CLEMSON — Maybe Dabo Swinney has learned to not bite when Steve Spurrier tweaks the Tigers, or perhaps the ol’ ball coach has grown tired of the sniping through the media.
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It’s been a pretty tame the last few days without much incendiary remarks from Clemson to South Carolina or vice versa, and for Swinney’s part, he doesn’t see any acrimony in the relationship between the head coaches — at least much less than there was two years ago with some famous back-and-forths.
“Coach Spurrier’s only mean to me when he ain’t around,” Swinney said, drawing laughter at his Tuesday press conference. “He’s always really nice, he really is. I see him at different things throughout the year, he’s always got a golf outing down in Georgia, and he’s always very civil.”
At his own media session Tuesday, Spurrier spoke highly of Swinney’s family values; Swinney had similar, mutual compliments.
“His wife is one of the kindest people you’ll ever meet. She’s just a sweet lady. Our wives like each other,” Swinney said. “They probably get mad at both of us, but our wives swap gifts and all that kind of stuff.”
There have been jabs back and forth, like when Swinney asserted that “USC” was in southern California and “Carolina” refers to North Carolina, or Spurrier labeling LSU’s version as the real Death Valley instead of Clemson’s.
Water under the bridge, it would seem.
“He’s a competitive guy, I’m a competitive guy. They’ve got bragging rights, they’ve kicked our tail the last few years, that’s just the way it is,” Swinney said. “But I don’t take it personal. He doesn’t discriminate. He likes to say things from time to time that’s just him having fun. That’s Coach Spurrier. He’s been that way forever.”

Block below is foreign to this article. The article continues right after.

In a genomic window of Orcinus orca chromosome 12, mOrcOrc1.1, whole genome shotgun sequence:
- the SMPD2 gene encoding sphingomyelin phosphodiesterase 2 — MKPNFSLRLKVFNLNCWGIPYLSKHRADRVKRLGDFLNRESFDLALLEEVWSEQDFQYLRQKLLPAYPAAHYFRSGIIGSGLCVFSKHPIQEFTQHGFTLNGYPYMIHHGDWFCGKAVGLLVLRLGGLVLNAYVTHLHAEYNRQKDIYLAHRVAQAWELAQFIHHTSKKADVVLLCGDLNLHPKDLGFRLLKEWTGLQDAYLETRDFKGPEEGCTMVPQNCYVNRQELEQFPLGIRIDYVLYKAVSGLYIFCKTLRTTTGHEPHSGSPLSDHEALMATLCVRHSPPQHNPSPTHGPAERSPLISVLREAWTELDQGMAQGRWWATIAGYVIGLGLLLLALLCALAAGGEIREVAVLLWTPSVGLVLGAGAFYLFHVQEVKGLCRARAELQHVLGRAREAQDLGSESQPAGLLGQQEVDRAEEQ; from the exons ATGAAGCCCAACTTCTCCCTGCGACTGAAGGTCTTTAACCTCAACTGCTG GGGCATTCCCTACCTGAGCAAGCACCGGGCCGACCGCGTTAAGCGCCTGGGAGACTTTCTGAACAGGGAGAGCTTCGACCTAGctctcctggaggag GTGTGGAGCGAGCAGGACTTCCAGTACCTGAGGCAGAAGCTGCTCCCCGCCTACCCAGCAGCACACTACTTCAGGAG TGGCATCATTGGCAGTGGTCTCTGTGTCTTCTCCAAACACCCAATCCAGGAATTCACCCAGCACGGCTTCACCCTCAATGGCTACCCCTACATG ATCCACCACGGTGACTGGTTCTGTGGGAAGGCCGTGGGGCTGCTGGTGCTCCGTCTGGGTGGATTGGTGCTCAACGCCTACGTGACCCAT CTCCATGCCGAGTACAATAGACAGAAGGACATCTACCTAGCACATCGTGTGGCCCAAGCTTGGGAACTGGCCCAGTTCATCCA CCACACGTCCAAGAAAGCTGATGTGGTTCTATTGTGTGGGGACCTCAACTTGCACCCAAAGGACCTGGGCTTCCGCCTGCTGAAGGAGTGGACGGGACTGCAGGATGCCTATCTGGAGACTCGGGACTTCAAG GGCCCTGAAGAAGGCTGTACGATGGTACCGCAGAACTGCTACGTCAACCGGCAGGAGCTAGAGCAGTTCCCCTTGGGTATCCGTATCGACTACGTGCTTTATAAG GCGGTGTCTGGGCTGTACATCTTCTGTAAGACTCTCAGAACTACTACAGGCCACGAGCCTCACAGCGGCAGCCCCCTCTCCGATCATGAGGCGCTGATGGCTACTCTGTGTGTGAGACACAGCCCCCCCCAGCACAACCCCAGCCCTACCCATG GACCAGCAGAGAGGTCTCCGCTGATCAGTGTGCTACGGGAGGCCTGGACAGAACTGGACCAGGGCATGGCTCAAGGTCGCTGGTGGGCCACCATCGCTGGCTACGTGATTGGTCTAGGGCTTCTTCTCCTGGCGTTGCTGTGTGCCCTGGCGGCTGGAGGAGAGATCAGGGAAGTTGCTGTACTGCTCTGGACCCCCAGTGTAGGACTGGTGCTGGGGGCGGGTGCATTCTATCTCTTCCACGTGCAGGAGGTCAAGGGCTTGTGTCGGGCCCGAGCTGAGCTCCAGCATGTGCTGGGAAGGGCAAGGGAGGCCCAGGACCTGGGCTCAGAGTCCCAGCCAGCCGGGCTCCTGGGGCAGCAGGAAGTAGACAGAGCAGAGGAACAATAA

Watch out for No. 7
USC junior defensive end Jadeveon Clowney had 4½ sacks last year of quarterback Tajh Boyd. He’s had two sacks in the Gamecocks’ 11 games this whole season.
“It’s not all about stats. That guy’s impacting the game every snap he’s in the game,” Swinney said. “Trust me. Whether he’s sacking a guy or making a tackle, he’s impacting the game. He is an elite football player.”
Without panicking or fretting over Clowney’s capabilities, Clemson coaches and players are just as wary of other USC defensive linemen like Kelcy Quarles (7 sacks) or Chaz Sutton, not to mention blocking effectively themselves.
“I don’t want to take anything away from Clowney, he’s a great player and he made some big plays in that game,” Swinney said, “but we had some big-time breakdowns. But you gotta give them credit.”
When Boyd was a younger player at Clemson, he said Clowney slept on his couch during a recruiting visit. That’s about as far as the relationship goes between each team’s face of the program.
“I’ve talked to him some after that, but in the past, there’s been no more conversation. Maybe after the game, man. But to this point, not at all.”
James or Mike?
Right now, sophomore USC running back Mike Davis’ career numbers can’t touch those of his older brother, James, who starred at Clemson from 2005-06.
In four full seasons, two-time All-ACC first-team back James Davis logged 3,881 yards (5.2 per carry) for 47 touchdowns. In his second season of action (and just 52 carries last year), Mike Davis is at 1,387 yards (6.0 per carry) and 12 scores, though he leads the SEC with 111.2 yards per game.
So is Mike better than his big brother? Swinney stayed politically correct.
“Uhhh, I don’t know about that,” Swinney said. “I’ll say this: I think he’s already a great player, but if he can have the longevity that James had, he’s on his way to being every bit as good. James Davis was a special player and a great running back here at Clemson. Mike is well on his way, no question about it.
“If he stays on the track he’s on, it’ll be interesting to see who has bragging rights around the turkey table when those boys get together.”